Tuesday, 25 February 2014


Good morning.

Rigorous as these past couple of weeks have been, what with starting rehearsals for a new show, instrument lessons and getting back on the dance bike, it was quite possibly a rare display of impeccable timing on my part which prompted me to take a hiatus from Facebook two weeks ago on Thursday. I've been quiet on Twitter, too, although that was more from a lack of time in the first place.

As it was, things on my particular News Feed were getting a little fraught.  I have noticed more than once that when we are faced with disaster or tragedy, quite often the very best of people shines through in the heat of the moment (Except for those who slow down to get a good look at accidents. You people are THE WORST). The recent (extreme and unusual) floods have turned the local community into a swarm of Blanche Dubois-es. Helpless, lost, and miserable, relying On the Kindness of Strangers to ensure that they, at the very least in some cases, can sleep under a roof at night.

In the same way that truth of heart and strength of compassion flourishes during such times, that little blue button with it's innocuous-looking 'f' peering up at you from your iPhone presents you with the opportunity to say "What's on your mind?"

Putting that inviting little phrase into the Status box was the Worst. Idea. Ever.

Aside from the scaremongering that comes with any potentially perilous situation, what with facts being misunderstood then misquoted then misquoted again then put as someone's status, we had those who, if we are being brutally honest, felt they hadn't quite gotten enough of the action.  Some of those very lucky folk in the area who did not have water lapping at their door or creeping up on them via the overflowing toilet ("That's where it gets you! Sandbags are no good when it comes up through the loo!" - My Dad) were feeling Left Out. A Thing is happening! It is not happening to me! I must fix this!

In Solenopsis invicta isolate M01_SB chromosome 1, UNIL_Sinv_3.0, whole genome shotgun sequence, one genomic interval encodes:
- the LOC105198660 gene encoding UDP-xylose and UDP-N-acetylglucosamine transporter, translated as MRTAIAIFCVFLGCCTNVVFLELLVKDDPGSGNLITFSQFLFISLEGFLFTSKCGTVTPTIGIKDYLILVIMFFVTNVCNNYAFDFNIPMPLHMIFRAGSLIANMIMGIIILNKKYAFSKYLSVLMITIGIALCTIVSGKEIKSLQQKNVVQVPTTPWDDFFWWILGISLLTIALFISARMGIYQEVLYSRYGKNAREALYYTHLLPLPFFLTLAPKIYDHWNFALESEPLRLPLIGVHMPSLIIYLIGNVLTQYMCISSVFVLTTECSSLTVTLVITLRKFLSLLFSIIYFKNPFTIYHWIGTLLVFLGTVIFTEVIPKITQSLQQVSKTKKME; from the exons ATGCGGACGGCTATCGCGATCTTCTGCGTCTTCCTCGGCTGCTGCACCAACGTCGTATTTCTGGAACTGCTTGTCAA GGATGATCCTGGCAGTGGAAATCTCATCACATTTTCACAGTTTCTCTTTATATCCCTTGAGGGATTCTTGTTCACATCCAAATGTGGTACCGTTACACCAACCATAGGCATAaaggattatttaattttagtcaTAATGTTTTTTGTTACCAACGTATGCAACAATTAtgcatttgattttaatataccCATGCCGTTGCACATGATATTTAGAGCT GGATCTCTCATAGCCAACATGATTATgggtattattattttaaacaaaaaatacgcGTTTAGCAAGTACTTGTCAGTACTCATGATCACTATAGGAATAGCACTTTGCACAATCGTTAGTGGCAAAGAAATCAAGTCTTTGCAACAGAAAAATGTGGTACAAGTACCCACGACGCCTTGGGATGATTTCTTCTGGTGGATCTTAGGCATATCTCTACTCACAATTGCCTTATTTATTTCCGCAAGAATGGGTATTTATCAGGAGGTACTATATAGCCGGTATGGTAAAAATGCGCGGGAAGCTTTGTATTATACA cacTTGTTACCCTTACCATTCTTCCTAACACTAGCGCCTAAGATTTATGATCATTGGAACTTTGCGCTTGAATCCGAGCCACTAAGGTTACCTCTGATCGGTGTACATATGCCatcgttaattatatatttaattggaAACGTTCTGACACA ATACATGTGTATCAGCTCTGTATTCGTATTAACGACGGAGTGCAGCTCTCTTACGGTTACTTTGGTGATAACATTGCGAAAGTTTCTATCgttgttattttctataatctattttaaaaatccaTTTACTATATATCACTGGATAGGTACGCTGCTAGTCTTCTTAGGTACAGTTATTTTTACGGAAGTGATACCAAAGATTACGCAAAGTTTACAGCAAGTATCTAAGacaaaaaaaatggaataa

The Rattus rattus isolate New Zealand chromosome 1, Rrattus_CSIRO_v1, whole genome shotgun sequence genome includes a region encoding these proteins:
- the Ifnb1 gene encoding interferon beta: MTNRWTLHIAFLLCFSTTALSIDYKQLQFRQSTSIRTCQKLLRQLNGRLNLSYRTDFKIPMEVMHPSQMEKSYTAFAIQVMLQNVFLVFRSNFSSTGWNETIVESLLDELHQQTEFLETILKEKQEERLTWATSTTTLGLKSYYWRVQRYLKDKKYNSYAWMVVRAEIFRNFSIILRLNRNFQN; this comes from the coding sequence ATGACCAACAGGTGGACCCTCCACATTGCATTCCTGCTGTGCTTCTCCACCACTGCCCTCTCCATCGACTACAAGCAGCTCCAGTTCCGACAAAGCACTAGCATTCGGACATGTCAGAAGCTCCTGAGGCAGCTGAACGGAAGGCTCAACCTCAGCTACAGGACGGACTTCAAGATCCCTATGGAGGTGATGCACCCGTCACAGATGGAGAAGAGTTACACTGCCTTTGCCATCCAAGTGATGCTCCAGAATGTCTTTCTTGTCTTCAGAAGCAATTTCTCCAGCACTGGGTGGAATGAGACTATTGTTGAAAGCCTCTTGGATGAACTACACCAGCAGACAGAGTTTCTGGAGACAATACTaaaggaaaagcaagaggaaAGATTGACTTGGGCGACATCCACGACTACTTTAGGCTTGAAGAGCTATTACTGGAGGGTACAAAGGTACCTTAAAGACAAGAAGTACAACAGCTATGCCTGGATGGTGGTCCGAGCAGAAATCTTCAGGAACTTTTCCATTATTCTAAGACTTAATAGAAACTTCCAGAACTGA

It's one of the many facets of human weakness. We want to be included. It's in our nature, and responsible for many a mountain that started life as a molehill. The thing is with Facebook, it's a very passive-aggressive way of causing a fuss. No one has a good old-fashioned argument any more. I scream, you scream, we say what we feel, we remind ourselves we're basically flawed creatures incapable of being perfect at all times, we make up and eat ice cream. Facebook provides a forum on which to say, frankly and tactlessly, things we would never in a million years dream of saying to someone's face.

[Note: I have been one of the worst Facebook offenders. I know my stuff, y'all.]

I had people who I knew to be very lovely suddenly complaining that people would "Shut up about these floods, already!!!!1!!" followed by a long list of comments from those who had lost their homes and were certainly not going to shut up about it.

And, my favourite, the knights in shining armour - the ones who we would LOVE to admire for their community spirit and large hearts, their unbound generosity and all-round good-guy-ness. We'd love to say "You're great! You inspire me! I'm gonna go help too!" But we find it difficult to love them for their deed when you discover a self-made Facebook shrine to their day of good deeds which takes you three hours to scroll through, complete with comments including "The Army are useless! The police are idiots! Look at all the things I gave away! LOOK AT THEM! Aren't I fantastic? Look, I've even included tinned kidney beans because I'm just That good. SHAME ON YOU ALL FOR NOT GIVING AWAY YOUR FOOD TOO. Here, have several selfies of me pulling distressed faces at the water."

The best and most effective acts of kindness, having been lucky enough to have received many myself, are spontaneous, quiet, and sincere. And do not require publicising.

Facebook is important to me because it allows me to keep up to date with dear friends who are not close by, in some cases not even in the same country. It's great for finding people you used to know, keeping track of loved ones when things get busy, and sharing information without having to ring round everyone. But that's it.  That's all it's meant to be.  It isn't a lifestyle.  People spend every waking moment refreshing their newsfeed. I'll be back on Facebook on Thursday, most likely with a link to this nonsense, and then I'll most likely forget about it again, because I have realised that I am no less without it - I certainly am not missing out on any excitement, I'm following the news with more clarity and when people want to talk to me, they have to call and have a proper conversation.

Let's not only be able to say what's on our minds when Facebook asks us too. It's a lot harder to connect with someone face-to-face, but the results are infinitely more satisfying.

Thursday, 13 February 2014

Theatre Review: The Final Revelation of Sherlock Holmes.